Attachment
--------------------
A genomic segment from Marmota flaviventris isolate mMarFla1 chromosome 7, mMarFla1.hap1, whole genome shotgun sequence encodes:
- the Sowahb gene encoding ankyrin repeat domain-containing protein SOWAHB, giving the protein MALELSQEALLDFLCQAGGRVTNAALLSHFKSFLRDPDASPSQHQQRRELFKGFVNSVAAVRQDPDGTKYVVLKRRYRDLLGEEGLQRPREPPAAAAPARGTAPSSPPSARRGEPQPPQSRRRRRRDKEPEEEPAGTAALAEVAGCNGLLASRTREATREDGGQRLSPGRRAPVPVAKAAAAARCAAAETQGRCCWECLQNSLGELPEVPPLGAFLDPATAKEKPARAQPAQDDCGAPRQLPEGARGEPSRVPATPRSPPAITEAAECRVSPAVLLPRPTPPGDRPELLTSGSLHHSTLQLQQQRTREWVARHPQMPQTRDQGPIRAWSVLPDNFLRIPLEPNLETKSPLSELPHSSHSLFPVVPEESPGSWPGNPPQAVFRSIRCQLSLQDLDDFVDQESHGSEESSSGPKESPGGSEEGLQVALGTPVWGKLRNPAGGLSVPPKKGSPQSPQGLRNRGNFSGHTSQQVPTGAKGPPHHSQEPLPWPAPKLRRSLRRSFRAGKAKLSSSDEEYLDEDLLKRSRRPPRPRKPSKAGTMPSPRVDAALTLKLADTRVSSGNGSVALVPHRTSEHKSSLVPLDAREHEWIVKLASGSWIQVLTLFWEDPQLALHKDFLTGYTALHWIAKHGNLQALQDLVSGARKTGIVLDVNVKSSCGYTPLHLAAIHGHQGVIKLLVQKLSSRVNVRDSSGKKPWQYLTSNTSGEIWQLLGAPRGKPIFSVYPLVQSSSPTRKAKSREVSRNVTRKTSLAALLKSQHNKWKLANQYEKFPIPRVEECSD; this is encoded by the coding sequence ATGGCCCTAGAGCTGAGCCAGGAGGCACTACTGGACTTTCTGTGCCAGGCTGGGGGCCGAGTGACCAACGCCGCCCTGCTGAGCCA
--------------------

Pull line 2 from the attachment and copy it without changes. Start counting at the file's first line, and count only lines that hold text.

- the Sowahb gene encoding ankyrin repeat domain-containing protein SOWAHB, giving the protein MALELSQEALLDFLCQAGGRVTNAALLSHFKSFLRDPDASPSQHQQRRELFKGFVNSVAAVRQDPDGTKYVVLKRRYRDLLGEEGLQRPREPPAAAAPARGTAPSSPPSARRGEPQPPQSRRRRRRDKEPEEEPAGTAALAEVAGCNGLLASRTREATREDGGQRLSPGRRAPVPVAKAAAAARCAAAETQGRCCWECLQNSLGELPEVPPLGAFLDPATAKEKPARAQPAQDDCGAPRQLPEGARGEPSRVPATPRSPPAITEAAECRVSPAVLLPRPTPPGDRPELLTSGSLHHSTLQLQQQRTREWVARHPQMPQTRDQGPIRAWSVLPDNFLRIPLEPNLETKSPLSELPHSSHSLFPVVPEESPGSWPGNPPQAVFRSIRCQLSLQDLDDFVDQESHGSEESSSGPKESPGGSEEGLQVALGTPVWGKLRNPAGGLSVPPKKGSPQSPQGLRNRGNFSGHTSQQVPTGAKGPPHHSQEPLPWPAPKLRRSLRRSFRAGKAKLSSSDEEYLDEDLLKRSRRPPRPRKPSKAGTMPSPRVDAALTLKLADTRVSSGNGSVALVPHRTSEHKSSLVPLDAREHEWIVKLASGSWIQVLTLFWEDPQLALHKDFLTGYTALHWIAKHGNLQALQDLVSGARKTGIVLDVNVKSSCGYTPLHLAAIHGHQGVIKLLVQKLSSRVNVRDSSGKKPWQYLTSNTSGEIWQLLGAPRGKPIFSVYPLVQSSSPTRKAKSREVSRNVTRKTSLAALLKSQHNKWKLANQYEKFPIPRVEECSD; this is encoded by the coding sequence ATGGCCCTAGAGCTGAGCCAGGAGGCACTACTGGACTTTCTGTGCCAGGCTGGGGGCCGAGTGACCAACGCCGCCCTGCTGAGCCA